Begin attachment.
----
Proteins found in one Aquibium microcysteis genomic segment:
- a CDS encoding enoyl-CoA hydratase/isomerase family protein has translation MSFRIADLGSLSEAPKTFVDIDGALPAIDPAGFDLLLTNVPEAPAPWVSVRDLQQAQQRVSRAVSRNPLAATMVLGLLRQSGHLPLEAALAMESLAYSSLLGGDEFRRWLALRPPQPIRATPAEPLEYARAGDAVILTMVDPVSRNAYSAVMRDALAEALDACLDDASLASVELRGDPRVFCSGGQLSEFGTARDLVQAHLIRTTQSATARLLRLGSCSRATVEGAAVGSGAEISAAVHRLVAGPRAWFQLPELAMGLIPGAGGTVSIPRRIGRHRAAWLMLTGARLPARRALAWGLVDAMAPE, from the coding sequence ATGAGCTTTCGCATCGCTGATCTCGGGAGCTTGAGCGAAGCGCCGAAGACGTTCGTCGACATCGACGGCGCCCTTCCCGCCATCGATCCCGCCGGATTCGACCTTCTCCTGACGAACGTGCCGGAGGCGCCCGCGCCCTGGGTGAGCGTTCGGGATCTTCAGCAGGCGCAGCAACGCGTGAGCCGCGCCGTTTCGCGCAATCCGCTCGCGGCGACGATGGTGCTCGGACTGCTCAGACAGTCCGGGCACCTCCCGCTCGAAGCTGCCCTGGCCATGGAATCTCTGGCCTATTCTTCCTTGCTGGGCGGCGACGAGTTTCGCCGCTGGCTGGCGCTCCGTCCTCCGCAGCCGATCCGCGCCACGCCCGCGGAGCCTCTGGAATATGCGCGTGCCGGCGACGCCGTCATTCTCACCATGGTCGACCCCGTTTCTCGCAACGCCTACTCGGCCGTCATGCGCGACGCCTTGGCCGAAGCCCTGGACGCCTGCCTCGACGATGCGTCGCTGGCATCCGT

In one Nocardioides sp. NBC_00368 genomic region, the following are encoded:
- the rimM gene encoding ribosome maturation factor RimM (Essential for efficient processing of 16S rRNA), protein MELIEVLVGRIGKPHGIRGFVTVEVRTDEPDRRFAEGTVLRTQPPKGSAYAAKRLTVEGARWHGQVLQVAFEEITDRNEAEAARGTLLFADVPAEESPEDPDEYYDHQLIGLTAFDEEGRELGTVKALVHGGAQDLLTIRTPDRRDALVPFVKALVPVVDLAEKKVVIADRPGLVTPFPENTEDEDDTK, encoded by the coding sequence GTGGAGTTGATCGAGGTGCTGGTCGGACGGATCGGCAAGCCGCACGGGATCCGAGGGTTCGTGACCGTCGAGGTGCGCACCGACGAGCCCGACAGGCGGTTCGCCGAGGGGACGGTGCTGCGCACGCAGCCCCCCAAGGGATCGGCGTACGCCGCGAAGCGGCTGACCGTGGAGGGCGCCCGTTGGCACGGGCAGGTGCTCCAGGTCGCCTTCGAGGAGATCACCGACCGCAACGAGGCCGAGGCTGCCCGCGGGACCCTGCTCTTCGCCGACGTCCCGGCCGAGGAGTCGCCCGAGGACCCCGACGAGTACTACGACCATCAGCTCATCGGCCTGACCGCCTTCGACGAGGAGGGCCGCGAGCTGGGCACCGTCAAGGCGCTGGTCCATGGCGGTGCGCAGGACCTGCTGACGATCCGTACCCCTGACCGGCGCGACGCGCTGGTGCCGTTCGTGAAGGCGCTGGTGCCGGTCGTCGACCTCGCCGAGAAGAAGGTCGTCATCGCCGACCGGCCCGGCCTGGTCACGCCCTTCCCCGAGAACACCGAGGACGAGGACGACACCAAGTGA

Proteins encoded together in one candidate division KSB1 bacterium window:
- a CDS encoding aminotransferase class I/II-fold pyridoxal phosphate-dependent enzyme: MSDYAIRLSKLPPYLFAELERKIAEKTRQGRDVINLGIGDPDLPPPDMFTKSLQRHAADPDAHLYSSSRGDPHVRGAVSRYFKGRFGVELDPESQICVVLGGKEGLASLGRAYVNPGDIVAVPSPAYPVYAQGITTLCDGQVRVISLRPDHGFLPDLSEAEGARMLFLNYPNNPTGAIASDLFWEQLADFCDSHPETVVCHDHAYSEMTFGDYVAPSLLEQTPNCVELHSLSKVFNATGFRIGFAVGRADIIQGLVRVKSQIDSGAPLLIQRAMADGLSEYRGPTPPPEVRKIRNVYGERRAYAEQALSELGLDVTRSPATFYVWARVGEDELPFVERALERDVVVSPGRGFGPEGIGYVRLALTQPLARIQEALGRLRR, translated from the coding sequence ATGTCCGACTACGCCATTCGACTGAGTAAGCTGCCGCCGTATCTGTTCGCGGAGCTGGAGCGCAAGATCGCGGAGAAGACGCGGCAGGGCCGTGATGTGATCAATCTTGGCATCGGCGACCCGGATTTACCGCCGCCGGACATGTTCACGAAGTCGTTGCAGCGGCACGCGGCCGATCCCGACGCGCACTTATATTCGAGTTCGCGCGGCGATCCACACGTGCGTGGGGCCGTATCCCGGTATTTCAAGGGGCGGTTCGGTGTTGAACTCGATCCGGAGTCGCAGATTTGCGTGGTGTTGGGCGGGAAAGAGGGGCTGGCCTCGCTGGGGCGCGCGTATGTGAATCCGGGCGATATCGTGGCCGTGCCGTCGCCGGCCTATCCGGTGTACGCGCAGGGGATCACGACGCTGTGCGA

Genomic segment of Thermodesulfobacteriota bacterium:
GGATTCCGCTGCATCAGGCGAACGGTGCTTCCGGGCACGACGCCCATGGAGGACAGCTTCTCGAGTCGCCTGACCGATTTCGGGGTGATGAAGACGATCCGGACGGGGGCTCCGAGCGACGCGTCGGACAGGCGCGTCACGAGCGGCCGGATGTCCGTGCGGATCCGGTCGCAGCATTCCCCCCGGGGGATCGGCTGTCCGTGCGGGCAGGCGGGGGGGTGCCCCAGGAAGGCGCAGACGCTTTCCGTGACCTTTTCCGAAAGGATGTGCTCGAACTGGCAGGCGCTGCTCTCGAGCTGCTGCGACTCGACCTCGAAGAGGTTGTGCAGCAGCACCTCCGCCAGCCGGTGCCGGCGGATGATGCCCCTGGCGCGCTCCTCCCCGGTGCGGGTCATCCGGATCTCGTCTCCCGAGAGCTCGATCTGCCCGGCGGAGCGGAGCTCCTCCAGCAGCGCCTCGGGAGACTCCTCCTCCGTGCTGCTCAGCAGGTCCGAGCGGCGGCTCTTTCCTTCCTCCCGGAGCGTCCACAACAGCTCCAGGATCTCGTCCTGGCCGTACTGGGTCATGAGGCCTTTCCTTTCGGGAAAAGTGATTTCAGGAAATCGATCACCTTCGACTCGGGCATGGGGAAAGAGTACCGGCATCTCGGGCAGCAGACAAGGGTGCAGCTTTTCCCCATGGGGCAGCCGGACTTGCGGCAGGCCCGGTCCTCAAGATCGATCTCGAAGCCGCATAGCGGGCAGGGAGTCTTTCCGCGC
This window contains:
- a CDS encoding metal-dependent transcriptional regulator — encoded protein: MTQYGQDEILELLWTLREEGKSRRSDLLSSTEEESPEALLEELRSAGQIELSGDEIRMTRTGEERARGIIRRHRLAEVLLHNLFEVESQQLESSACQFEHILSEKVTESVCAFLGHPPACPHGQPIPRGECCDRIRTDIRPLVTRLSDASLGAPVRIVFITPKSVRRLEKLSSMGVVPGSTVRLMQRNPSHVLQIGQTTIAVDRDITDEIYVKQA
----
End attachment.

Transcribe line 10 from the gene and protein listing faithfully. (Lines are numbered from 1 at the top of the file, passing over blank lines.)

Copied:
- a CDS encoding metal-dependent transcriptional regulator — encoded protein: MTQYGQDEILELLWTLREEGKSRRSDLLSSTEEESPEALLEELRSAGQIELSGDEIRMTRTGEERARGIIRRHRLAEVLLHNLFEVESQQLESSACQFEHILSEKVTESVCAFLGHPPACPHGQPIPRGECCDRIRTDIRPLVTRLSDASLGAPVRIVFITPKSVRRLEKLSSMGVVPGSTVRLMQRNPSHVLQIGQTTIAVDRDITDEIYVKQA